In the digital marketing industry, not all the usual rules apply to the iGaming sector. They boom when other clients are failing and can get away with donning the SEO black hat every once in a while. However, this doesn’t necessarily mean that all their tactics are underhand and shady.
Many iGaming companies pride themselves on bringing in players via promotions and events. Unique competitions, such as the GeoGuesser quiz from Europa Casino generates shareable content that can really help to promote a brand, while sport sponsorships like the recent partnership between WSOP.com and the NHL’s New York Rangers aloe penetration of a larger potential demographic.
However, one brand remains firmly in our collective memories when it comes to controversial promotions: Paddy Power. To their credit, Paddy Power are experts at capturing media attention, and they don’t always get it wrong.
In September of last year, the Irish bookmaker launched an innovative and simple campaign with the aim to tackle homophobia in football. In association with Stonewall, all footballers from 134 professional clubs across the UK were sent rainbow coloured shoelaces and encouraged to wear them in their games to show their support for gay players.
This incredibly impassioned campaign catapulted Paddy Power as a positive brand and an ambassador for this issue. As a result of the campaign and social media promotion, the company was even shortlisted for the Best Integrated Marketing Campaign in the BT Sports Industry Awards 2014.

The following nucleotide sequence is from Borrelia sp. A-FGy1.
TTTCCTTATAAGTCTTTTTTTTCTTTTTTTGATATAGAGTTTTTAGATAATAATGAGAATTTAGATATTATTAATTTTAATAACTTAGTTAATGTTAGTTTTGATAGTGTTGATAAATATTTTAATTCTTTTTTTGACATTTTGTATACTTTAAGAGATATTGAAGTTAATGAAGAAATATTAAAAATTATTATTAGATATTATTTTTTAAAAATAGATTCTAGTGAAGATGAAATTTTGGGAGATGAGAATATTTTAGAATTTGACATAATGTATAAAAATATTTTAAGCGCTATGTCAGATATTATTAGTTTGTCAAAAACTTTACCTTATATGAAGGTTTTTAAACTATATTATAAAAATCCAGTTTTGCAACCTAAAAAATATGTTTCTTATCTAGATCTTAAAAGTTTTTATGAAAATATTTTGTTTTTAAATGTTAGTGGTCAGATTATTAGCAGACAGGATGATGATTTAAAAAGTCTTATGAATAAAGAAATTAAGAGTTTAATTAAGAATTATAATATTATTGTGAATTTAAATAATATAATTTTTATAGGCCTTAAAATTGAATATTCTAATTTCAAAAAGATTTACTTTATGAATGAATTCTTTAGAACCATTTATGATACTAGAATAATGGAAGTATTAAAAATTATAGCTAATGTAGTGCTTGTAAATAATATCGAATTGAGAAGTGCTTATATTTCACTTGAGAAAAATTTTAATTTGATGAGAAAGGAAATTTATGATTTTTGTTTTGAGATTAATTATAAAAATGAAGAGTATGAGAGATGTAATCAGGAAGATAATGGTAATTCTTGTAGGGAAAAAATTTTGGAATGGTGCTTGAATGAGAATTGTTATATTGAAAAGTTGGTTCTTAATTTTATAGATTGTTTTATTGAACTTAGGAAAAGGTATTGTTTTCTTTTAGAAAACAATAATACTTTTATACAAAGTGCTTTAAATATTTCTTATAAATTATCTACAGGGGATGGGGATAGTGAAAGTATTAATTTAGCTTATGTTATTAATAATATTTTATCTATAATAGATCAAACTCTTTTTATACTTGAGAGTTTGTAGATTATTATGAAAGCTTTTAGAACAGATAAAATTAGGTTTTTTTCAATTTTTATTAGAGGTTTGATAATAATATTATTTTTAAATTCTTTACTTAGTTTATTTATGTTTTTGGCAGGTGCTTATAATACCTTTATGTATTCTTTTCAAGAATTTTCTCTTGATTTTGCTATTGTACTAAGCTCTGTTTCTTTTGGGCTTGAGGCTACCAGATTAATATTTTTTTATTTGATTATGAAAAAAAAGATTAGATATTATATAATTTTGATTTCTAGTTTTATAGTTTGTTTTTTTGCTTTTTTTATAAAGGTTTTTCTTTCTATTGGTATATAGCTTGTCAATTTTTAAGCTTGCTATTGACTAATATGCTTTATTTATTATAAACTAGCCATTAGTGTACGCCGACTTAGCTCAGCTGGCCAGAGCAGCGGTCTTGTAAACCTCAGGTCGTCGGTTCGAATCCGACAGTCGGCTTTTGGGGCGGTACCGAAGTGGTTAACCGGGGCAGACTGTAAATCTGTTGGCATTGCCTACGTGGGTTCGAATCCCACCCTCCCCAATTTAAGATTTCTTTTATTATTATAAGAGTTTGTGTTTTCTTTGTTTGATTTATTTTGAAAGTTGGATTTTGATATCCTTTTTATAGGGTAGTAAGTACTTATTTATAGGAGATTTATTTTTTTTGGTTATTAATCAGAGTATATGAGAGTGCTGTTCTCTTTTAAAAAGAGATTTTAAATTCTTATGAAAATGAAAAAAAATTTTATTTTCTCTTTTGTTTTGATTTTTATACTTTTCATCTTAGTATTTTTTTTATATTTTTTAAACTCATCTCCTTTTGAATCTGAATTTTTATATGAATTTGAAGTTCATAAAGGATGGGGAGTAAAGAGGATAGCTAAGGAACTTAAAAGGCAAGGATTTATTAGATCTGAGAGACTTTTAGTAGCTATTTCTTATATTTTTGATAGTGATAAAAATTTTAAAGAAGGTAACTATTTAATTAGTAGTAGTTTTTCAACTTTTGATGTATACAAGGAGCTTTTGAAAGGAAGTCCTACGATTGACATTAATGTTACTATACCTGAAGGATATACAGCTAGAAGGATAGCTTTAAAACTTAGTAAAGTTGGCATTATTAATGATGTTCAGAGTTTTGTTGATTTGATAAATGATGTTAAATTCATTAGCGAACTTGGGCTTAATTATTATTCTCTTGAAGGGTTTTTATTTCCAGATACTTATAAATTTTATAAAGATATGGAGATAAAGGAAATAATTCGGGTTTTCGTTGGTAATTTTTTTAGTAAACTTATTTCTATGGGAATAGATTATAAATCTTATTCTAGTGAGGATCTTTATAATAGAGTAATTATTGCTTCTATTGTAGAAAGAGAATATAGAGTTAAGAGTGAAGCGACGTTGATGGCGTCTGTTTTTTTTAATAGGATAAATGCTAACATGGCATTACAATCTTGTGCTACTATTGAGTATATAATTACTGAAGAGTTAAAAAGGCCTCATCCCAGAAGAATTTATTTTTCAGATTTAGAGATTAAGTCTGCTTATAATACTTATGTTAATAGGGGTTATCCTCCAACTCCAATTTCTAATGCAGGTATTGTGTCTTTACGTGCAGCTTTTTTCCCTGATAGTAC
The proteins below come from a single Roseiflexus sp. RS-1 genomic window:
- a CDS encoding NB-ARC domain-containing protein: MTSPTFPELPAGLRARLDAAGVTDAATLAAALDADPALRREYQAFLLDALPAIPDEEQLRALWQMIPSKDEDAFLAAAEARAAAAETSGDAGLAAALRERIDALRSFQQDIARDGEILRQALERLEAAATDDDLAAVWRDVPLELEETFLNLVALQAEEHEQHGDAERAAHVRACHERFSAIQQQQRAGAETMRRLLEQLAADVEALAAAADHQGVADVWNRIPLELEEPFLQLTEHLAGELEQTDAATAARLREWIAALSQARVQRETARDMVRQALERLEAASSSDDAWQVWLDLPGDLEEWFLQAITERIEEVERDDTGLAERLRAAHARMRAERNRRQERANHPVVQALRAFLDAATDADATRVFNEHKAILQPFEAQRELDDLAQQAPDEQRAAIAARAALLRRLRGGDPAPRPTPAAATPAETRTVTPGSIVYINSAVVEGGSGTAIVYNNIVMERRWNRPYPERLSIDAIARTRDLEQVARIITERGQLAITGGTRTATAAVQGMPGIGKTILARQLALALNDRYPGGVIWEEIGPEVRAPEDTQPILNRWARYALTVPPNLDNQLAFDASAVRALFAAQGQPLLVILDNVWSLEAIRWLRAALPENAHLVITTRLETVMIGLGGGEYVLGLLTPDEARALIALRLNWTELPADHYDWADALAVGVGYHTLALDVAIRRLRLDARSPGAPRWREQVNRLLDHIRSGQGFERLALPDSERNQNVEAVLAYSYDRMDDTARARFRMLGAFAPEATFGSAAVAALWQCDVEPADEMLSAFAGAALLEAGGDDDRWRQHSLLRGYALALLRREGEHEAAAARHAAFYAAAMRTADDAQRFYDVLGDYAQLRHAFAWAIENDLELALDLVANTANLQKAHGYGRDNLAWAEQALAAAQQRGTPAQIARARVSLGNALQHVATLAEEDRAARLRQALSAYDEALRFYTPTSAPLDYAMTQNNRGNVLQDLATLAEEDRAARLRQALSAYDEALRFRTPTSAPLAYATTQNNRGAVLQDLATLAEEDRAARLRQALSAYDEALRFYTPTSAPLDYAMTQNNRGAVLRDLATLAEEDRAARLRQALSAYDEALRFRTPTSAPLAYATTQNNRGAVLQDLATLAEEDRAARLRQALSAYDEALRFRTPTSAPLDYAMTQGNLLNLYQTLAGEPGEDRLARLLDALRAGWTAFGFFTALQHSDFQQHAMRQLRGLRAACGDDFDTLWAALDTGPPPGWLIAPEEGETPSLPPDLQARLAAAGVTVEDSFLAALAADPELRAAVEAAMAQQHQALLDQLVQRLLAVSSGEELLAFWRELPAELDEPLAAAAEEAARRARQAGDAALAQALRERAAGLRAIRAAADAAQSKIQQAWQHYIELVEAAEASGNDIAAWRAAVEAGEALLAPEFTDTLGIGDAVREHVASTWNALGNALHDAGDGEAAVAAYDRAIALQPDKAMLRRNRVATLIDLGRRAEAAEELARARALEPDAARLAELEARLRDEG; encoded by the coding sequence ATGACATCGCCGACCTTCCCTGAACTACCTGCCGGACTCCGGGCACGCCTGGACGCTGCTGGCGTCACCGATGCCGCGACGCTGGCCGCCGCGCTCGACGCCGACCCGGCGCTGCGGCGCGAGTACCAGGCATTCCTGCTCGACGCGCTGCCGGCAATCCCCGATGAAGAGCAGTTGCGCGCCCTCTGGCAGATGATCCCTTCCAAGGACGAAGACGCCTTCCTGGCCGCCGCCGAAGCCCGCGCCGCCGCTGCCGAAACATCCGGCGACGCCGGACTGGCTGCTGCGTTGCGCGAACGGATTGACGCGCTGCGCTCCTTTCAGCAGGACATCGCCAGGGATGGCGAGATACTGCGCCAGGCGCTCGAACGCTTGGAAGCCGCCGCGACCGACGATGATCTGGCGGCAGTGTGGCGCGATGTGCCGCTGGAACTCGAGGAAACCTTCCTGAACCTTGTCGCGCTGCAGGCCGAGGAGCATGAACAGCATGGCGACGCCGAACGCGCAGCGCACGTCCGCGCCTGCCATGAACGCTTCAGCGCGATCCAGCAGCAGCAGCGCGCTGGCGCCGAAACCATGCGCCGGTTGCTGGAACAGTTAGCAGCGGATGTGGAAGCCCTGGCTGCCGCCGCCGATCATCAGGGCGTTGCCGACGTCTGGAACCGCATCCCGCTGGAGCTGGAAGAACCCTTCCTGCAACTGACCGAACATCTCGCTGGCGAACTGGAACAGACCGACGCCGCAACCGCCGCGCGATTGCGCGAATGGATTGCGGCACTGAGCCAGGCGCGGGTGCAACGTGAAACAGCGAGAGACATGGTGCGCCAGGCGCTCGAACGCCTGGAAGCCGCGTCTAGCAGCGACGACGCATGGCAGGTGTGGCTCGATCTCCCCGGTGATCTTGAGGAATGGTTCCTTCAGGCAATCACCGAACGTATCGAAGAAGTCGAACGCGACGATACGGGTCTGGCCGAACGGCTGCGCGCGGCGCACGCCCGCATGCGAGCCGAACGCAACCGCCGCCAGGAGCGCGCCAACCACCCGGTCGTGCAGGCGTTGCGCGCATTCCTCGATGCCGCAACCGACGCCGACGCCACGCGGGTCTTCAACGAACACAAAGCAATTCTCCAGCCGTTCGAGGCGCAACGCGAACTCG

Despite this though, there are times when the bookmaker undoubtedly gets it wrong. The most recent example of this is the banned Oscar Pistorius advertising campaign, which was branded “offensive” by the Advertising Standards Authority Ireland (ASAI).
The Paralympian was accused of murdering his girlfriend Reeva Steenkamp in February of last year. Paddy Power offered customers the opportunity to bet on the outcome of Pistorius’ trial. “IT’S OSCAR TIME,” stated the advert, which showed the accused’s face on an Oscar statue, “MONEY BACK IF HE WALKS. WE WILL REFUND ALL LOSING BETS ON THE OSCAR PISTORIUS TRIAL IF HE IS FOUND NOT GUILTY.”
The ASAI ruled to ban the advert from all media on the grounds that the Oscar statuette image “appeared to make light of murder and domestic violence” and that the money back offer “could be seen to trivialise the difficulties associated with disability including amputees or those with other mobility problems.” The UK’s Advertising Standards Authority reached a similar verdict.
The news of the ASAI ban comes only shortly after Paddy Power came under fire for opening betting on the next animal slaughter to occur at the Copenhagen Zoo. Following the killing of a healthy male giraffe and a family of lions at the zoo, Paddy Power were seen to be capitalising on an event that many saw as needless and tragic.
Paddy Power is hugely successful when it comes to marketing and brand awareness, but the aforementioned campaigns should come as some warning to other iGaming companies. The bookmaker is of a considerable size to mean that these negative results do not hinder their efforts too much. A smaller company, and one less associated with such ‘out there’ marketing techniques, could be ruined if they decided to go down a similar route. Shareability should also rank higher in your priorities than controversy.